Saturday night’s fight between Ruslan “Siberian Rocky” Provodnikov and Chris Algieri was perfectly captured by the closing remark of HBO’s Jim Lampley:
“Boxing is the theater of the unexpected.”
Until Provodnikov’s first title bout was scheduled and Algieri named as his opponent, few outside of Long Island had ever heard of this one-time kickboxing champion turned undefeated boxer. Algieri was well aware of that.
He was coming to take Provodnikov’s title, and in the process he said the fight would do for him what Provodnikov’s fight against Timothy Bradley did for the Siberan Rocky. Algieri was right. With just one performance, Algieri jumped to the forefront of the boxing world and even entered the conversation as a possible opponent for Manny Pacquiao.
Algieri earned the respect of many not by winning a split decision and taking the title, but by fighting through two knockdowns in the first round that left his face looking like Sloth Fratelli from “The Goonies.”
The Long Island fighter outworked the champion in virtually every round, using his incredible stamina to propel him quickly around the ring and out of the reach of Provodnikov.
The champion’s work rate slumped after the second round, when he also started having increasing difficulty cutting off the ring. Provodnikov landed the harder, crisper punches, but in the eyes of two judges that wasn’t enough. Jim Lampley saw things differently, saying:
“I personally agree with Steve Weisfeld that Provodnikov was the deserving winner of the fight.”
Provodnikov made no excuses. In the post-fight interview he simply said, “Runners are not my style.” Mike Alvarado and Tim Bradley were two runners Provodnikov was able to catch up to. This defeat might make it easier for the gritty Siberian to get more fights because now would-be opponents might be under the misunderstanding that there’s a clear method for taming Provodnikov’s ferocity. What they should consider before inking any contracts is that Algieri’s performance surpassed what Bradley and Alvarado accomplished in large part because of his physical advantages and not just his skill. The chart below starts to paint the picture.
|Ruslan Provodnikov||Timothy Bradley||Mike Alvarado||Chris Algieri|
|Reach||67.5 inches||69 inches||69.5 inches||72 inches|
Because they were basically the same size as Provodnikov, Bradley and Alvarado had much less room for error than Algieri. Provodnikov had less distance to cover to close the gap with Bradley and Alvarado than he did with Algieri. Boxing is a sport of inches, and the contrasts between what Bradley/Alvarado brought into the ring and what Algieri came in with makes all the difference in the world.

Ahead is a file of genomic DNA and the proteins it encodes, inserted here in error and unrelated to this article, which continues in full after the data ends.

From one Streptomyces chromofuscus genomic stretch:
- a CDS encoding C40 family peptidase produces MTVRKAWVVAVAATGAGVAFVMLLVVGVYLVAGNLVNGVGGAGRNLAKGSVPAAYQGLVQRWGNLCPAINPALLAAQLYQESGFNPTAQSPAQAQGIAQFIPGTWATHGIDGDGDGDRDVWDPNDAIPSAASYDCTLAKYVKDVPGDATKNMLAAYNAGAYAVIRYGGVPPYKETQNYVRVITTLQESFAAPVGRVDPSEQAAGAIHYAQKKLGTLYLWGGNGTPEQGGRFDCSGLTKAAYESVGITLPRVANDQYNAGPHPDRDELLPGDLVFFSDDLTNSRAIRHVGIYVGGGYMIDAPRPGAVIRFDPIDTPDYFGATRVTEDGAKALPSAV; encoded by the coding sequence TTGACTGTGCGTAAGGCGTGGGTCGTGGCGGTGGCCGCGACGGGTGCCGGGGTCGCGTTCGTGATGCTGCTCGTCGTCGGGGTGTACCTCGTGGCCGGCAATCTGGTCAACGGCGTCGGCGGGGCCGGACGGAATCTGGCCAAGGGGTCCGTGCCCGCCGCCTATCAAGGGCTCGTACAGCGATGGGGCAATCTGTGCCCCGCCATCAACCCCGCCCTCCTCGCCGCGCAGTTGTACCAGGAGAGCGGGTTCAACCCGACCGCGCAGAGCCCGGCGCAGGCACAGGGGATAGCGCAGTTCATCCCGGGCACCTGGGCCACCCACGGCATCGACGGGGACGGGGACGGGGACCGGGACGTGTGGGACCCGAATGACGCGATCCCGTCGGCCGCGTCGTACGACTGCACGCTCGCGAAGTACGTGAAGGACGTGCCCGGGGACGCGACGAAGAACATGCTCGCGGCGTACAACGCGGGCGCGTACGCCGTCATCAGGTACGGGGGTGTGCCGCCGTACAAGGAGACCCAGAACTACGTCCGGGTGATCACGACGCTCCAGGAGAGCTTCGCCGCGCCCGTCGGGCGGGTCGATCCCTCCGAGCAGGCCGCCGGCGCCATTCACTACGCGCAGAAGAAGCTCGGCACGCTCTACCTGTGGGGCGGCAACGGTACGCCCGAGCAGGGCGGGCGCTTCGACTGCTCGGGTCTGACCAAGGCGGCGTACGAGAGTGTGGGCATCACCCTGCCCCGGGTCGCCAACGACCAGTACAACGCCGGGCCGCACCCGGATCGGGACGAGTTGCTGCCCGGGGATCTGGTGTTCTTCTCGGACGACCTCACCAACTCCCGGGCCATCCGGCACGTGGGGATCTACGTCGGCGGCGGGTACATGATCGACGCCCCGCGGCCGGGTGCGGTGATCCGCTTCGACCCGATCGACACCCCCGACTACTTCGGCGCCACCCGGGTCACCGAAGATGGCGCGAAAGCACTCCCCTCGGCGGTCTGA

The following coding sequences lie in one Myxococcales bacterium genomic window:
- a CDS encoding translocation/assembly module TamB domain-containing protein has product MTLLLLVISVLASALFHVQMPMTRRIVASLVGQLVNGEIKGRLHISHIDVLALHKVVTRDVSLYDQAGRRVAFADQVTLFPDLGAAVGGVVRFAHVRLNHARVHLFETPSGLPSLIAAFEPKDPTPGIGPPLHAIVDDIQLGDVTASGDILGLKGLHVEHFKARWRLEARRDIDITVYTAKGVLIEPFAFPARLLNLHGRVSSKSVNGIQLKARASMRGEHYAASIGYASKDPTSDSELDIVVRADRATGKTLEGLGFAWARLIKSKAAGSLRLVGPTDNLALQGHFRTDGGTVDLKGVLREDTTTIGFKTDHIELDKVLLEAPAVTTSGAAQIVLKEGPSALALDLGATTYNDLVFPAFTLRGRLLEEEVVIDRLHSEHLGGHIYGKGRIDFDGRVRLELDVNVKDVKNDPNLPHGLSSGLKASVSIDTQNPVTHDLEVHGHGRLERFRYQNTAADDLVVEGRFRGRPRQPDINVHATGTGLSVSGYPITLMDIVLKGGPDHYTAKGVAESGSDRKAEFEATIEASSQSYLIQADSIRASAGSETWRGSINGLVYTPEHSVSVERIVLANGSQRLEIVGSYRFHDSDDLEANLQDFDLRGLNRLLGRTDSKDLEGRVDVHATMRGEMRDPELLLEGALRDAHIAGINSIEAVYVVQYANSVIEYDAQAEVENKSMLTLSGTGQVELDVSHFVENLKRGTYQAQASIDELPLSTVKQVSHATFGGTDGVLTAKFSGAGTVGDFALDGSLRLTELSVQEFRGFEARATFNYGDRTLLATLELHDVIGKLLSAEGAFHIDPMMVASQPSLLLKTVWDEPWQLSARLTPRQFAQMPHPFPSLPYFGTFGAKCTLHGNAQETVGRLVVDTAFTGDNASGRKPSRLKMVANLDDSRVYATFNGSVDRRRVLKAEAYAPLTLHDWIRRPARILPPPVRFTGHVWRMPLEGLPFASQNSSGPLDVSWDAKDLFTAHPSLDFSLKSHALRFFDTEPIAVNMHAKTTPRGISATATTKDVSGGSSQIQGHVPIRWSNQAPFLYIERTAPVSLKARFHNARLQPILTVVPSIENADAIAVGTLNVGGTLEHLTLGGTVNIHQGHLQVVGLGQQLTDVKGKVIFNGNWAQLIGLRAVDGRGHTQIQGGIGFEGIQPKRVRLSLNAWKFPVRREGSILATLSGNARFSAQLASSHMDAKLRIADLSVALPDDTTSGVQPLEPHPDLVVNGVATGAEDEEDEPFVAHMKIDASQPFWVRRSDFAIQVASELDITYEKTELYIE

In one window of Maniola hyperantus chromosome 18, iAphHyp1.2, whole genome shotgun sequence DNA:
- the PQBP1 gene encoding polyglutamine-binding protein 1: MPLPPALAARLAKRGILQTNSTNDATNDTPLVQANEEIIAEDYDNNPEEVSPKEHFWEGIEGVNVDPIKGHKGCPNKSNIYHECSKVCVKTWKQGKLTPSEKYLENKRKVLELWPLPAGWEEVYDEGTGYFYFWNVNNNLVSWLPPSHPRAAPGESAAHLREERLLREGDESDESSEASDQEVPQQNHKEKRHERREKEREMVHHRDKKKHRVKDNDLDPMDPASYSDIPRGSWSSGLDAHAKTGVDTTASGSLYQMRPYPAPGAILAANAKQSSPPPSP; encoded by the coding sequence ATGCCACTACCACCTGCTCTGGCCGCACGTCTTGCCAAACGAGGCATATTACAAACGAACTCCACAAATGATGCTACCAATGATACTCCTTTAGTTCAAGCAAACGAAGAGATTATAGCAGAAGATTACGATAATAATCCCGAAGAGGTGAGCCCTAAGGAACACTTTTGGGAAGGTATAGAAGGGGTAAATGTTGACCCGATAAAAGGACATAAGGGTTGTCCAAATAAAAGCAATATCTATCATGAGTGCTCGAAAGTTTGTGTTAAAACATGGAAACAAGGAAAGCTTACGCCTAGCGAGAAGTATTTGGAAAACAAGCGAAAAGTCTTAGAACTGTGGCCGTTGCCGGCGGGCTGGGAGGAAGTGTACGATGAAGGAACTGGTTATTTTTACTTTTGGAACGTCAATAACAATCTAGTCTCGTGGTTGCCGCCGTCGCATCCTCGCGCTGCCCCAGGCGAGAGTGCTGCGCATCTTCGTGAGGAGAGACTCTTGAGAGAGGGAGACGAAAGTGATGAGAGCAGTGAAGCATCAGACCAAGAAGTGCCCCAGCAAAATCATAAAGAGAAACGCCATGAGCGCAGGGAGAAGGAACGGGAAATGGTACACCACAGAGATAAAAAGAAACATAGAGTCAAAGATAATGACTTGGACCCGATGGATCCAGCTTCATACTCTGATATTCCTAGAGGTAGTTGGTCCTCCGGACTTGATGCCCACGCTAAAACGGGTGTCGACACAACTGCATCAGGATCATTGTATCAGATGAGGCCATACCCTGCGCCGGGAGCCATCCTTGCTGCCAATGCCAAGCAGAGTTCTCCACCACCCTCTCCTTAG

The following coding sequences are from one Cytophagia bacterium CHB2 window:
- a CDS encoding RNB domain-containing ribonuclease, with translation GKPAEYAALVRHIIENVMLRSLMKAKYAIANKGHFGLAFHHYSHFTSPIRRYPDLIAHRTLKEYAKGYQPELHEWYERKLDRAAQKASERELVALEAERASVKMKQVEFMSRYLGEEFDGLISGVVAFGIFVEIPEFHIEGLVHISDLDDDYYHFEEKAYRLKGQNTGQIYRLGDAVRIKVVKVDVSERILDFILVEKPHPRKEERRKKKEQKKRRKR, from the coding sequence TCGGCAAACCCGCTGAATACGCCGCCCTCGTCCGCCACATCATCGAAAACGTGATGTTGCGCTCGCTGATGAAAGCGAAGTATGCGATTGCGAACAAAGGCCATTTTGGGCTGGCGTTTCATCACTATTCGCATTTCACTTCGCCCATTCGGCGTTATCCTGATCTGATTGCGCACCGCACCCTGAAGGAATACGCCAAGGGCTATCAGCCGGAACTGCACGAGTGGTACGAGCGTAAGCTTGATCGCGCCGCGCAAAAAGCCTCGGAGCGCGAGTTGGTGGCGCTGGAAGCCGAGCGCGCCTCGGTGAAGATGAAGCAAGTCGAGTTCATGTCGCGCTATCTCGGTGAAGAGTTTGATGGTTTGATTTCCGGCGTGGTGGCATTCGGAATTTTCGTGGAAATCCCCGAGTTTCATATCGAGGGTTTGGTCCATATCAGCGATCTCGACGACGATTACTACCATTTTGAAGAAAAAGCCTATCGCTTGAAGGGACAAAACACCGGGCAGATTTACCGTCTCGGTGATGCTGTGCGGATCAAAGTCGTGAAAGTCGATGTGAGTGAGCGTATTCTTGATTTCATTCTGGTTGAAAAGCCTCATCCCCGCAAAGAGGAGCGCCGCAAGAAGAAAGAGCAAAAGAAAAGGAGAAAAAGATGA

Regardless, Algieri fought the fight of his life. At 140 pounds, the only real money to be made is against Danny Garcia. With Bob Arum and Oscar De La Hoya mending their relationship, that match-up might be possible. If Garcia hits Algieri with the same left hook Provodnikov landed in the first, however, you can be sure Algieri won’t be waking up.
The most deserving opponent would be Mauricio Herrera, who gave Provodnikov his first loss and in the eyes of many also handed Danny Garcia his first loss (although the judges disagreed). A highly skilled and awkward boxer, Herrera would present Algieri incredible problems. But with people whispering that Algieri could become Pacquiao’s next opponent, the chances are slim to none that Herrera will get the nod.
Newfound fame in boxing is often short-lived. Algieri doesn’t have long to capitalize on his star-rising performance. Before long, people will begin to forget the boxing lesson he put on and replace that memory with the baseball-sized swelling that completely closed his right eye. Then again, that eye might make him seem vulnerable enough for a big name to give him a shot.
A former college wrestler, Taekwondo black-belt, and wannabe boxer, Paul Navarro (aka Fight Like Sugar) is now a full-time lawyer, part-time fight scribe, and high school wrestling coach.